Hey guys! I’m happy to announce I have rejoined the awesome ladies at the Thrifty Style Team hosted by Julie at Redhead Can Decorate! Each month we bring you a collection of thrifty style DIYs and decor inspiration that doesn’t break the bank!
My contribution to this month’s Thrifty Style Team is a DIY Antiqued Wall Panel. I love the wall panels I see in retail stores, but I could never bring myself to shell out the $75 for one. That was the cheapest I could find for a antiqued wall panel knock off, and don’t even ask how much the real antique deal costs! I decided to try my hand at DIYing my own knock off to save a little green.
My wall panel started off life as a cabinet door I got for $3 at the Habitat For Humanity ReStore. It measures 41 x 14 1/2 inches. Originally it wasn’t painted… I used it for a previous project, then got tired of it and decided to use it to make a sign. I painted it but never got around to adding the letters. It’s been so long I forgot what I wanted it to say.
I bought these nifty wood onlays from Amazon. Amazon has a suprisingly large selection of wood onlays, so if these don’t turn your crank, you’re sure to find some that do. (I’ll include the links to everything I used for this project at the end of the post.)
I glued the onlays onto the cabinet door using Gorilla brand wood glue. I thought it looked nice just like this! You can achieve a lot of different looks using wood onlays.
Once the glue was dry, I painted everything with Americana Decor Chalk Paint in Rustic. When this paint is wet it has more of a rust-brown color, but it turns into a deeper dark brown color when it dries.
Once the paint was dry, I applied FolkArt Home Decor Crackle Medium where I wanted the top coat to crackle and petroleum jelly where I wanted the top coat to chip. You can use Elmer’s glue or Mod Podge to crackle paint as well, but I like the crackle effect of the FolkArt Home Decor Crackle Medium. Many paint lines carry crackle mediums, and some paints are made to crackle without using a crackle medium. You have a lot of choices when it comes to crackling paint, so shop around and find one that makes your heart happy <3
When I painted over the crackle medium, I applied the paint in a thick coat and only brushed over the crackle medium once. Once the paint is on the crackle medium, it can’t be touched/brushed over or it will smear the crackle medium and it won’t crackle. It is very hard to avoid the temptation to re-brush crackle areas that don’t look quite right, but trust me – don’t do it! 🙂
I loved how the crackling came out!
Once the paint was thoroughly dry, I scraped the places I applied petroleum jelly with a paint scraper to chip off the paint (I forgot to take a pic of this). When using petroleum jelly under paint to create a chippy effect, always make sure the paint is thorougly dry before scraping it off. If the paint is still wet, it will smear on the areas you want to chip instead of chipping off.
I applied FolkArt Home Decor Antique Wax on all the onlays…
…and then wiped it off with a damp cotton rag. I then wiped the rest of the wood panel with the same damp cloth to add a little antique color.
I really liked how it turned out! But every project is a learning experience and there are always things I would have done differently. First, I would have painted the cabinet door and onlays separately, then glued them on before I applied the wax. The reason for this is it was hard to work the last coat of paint around the onlays and keep a uniform crackle effect. I also would have applied the crackle to the entire door instead of just here and there, and then put petroleum jelly where I wanted the paint to chip.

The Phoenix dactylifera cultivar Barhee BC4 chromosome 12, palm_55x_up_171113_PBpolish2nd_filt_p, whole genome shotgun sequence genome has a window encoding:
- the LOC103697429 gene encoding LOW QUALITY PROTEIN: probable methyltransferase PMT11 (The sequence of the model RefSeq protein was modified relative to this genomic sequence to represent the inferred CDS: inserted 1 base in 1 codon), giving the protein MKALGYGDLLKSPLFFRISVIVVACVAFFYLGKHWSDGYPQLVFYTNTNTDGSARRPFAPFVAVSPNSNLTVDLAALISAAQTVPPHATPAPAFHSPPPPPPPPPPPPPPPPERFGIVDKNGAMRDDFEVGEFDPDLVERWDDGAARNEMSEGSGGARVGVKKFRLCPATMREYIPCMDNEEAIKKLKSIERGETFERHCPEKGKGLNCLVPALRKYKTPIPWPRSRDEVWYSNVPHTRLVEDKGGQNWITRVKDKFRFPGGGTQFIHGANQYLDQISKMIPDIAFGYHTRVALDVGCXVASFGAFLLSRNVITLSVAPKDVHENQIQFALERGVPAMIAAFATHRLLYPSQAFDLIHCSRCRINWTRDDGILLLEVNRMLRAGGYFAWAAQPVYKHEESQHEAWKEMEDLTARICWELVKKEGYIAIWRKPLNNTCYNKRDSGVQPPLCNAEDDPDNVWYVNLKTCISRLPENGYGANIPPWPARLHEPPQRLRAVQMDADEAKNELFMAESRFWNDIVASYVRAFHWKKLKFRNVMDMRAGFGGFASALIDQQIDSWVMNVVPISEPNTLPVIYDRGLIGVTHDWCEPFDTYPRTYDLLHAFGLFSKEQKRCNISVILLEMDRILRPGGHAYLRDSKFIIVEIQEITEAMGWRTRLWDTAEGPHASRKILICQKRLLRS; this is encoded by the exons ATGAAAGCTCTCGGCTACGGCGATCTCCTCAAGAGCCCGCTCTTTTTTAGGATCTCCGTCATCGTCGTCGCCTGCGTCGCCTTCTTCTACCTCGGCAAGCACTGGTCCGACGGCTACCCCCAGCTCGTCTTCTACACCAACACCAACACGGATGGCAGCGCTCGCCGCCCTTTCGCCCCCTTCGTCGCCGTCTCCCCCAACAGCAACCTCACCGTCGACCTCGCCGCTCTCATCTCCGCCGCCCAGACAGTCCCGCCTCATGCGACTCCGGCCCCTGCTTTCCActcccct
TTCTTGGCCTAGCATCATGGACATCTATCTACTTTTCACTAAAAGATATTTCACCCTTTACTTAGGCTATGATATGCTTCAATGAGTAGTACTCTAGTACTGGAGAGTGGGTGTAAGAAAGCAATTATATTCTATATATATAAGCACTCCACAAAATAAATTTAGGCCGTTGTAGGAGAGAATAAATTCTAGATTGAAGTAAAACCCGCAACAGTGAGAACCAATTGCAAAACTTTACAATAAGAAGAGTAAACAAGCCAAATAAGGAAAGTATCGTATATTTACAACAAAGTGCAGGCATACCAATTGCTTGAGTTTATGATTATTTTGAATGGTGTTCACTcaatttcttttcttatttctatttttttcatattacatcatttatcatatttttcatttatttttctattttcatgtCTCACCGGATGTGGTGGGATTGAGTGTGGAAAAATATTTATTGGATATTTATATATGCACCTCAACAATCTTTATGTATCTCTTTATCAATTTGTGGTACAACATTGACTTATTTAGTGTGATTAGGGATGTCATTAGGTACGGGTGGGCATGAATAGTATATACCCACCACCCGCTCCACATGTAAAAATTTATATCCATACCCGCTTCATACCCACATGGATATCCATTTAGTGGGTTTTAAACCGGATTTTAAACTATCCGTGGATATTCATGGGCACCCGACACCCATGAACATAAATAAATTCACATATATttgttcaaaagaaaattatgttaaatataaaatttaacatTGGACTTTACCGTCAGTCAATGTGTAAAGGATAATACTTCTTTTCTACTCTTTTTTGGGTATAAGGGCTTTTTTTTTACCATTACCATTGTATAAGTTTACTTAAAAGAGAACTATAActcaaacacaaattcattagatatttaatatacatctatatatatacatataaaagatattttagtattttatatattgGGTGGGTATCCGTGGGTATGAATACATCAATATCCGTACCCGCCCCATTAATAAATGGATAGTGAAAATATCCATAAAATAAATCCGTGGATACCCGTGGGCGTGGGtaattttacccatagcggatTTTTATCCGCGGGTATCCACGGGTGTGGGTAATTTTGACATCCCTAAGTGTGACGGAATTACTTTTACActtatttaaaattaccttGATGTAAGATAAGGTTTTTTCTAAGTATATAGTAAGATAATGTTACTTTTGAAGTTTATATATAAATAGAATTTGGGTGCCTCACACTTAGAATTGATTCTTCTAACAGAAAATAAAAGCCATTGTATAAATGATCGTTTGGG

I hung the wall panel by my entryway sideboard. I don’t know if I’m in love with it here, but I know there are a lot of other places I can use it. I’ll definitely be making more of these!
This project cost me $27 for the cabinet door and onlays. I already had all the supplies I used for this project, but if I figure into the cost how much of the paint, glue and crackle medium I already had, I estimate this project cost me around $40. That’s almost half the cost if I were to buy a similar wall panel at the store, and by making it I got exactly what I wanted 🙂
Here is the shopping list for all the supplies I used in this project:
Some of the links in this post are affiliate links. If you make a purchase through one of these links, I may make a small commission at no additional cost to you. If you do purchase through one of my links, thank you so much for helping keep my blog content free for everyone to enjoy!
I hope you enjoyed my DIY Antiqued Wood Panel project! Be sure to check out the rest of the great Thifty Style Team projects through the links below!
February Thrifting, The Thrifty Style Team Way!
Bliss Ranch – Thrifting At Occasional Shops
DIY Beautify – DIY Eucalyptus Heart Shaped Wreath
2 Bees In A Pod – Blue and White Thrifted Home Decor
Jennifer Rizzo – DIY Decorative Decoupage Bee Dish and Free Bee and Honeycomb Printable
Postcards From The Ridge – Clear the Clutter with this Tool Box Mail Organizer
Salvage Sister and Mister – DIY Cardboard Sunflower
The Creekline House – Ten Things You Should Always Buy From the Thrift Store
The How To Home – How To Decorate With Repurposed Crib Springs
The Painted Hinge – DIY Antiqued Wall Panel
The Tattered Pew – The Secret Trick To Creating Inexpensive Watercolor Art
Unskinny Boppy – Farmhouse Bucket ‘O Carrots Easter Craft Idea
Virginia Sweet Pea – DIY Milk Glass Lamp Makeover
What Meegan Makes – Make Vintage Art From Your Home Blueprints
Thanks for checking out the Thrifty Style Team this month! Be sure to join us on the second Friday of each month for more thrifty style ideas that won’t break the bank!